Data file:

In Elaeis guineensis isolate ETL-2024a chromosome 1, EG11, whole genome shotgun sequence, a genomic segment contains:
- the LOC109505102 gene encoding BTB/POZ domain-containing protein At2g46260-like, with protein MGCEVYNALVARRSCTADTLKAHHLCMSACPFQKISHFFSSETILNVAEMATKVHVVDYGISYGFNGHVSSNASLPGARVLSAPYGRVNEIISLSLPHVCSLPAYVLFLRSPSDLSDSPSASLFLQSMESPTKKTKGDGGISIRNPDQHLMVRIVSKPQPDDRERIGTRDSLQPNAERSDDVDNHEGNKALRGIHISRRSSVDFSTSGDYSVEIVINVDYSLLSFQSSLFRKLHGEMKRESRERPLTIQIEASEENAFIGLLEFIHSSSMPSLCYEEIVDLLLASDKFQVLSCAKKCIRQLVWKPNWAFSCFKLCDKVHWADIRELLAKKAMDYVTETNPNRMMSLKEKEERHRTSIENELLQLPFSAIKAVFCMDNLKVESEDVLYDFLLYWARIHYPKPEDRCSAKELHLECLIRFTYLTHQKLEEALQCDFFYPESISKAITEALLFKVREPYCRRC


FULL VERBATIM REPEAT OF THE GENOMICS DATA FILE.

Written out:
In Elaeis guineensis isolate ETL-2024a chromosome 1, EG11, whole genome shotgun sequence, a genomic segment contains:
- the LOC109505102 gene encoding BTB/POZ domain-containing protein At2g46260-like, with protein MGCEVYNALVARRSCTADTLKAHHLCMSACPFQKISHFFSSETILNVAEMATKVHVVDYGISYGFNGHVSSNASLPGARVLSAPYGRVNEIISLSLPHVCSLPAYVLFLRSPSDLSDSPSASLFLQSMESPTKKTKGDGGISIRNPDQHLMVRIVSKPQPDDRERIGTRDSLQPNAERSDDVDNHEGNKALRGIHISRRSSVDFSTSGDYSVEIVINVDYSLLSFQSSLFRKLHGEMKRESRERPLTIQIEASEENAFIGLLEFIHSSSMPSLCYEEIVDLLLASDKFQVLSCAKKCIRQLVWKPNWAFSCFKLCDKVHWADIRELLAKKAMDYVTETNPNRMMSLKEKEERHRTSIENELLQLPFSAIKAVFCMDNLKVESEDVLYDFLLYWARIHYPKPEDRCSAKELHLECLIRFTYLTHQKLEEALQCDFFYPESISKAITEALLFKVREPYCRRC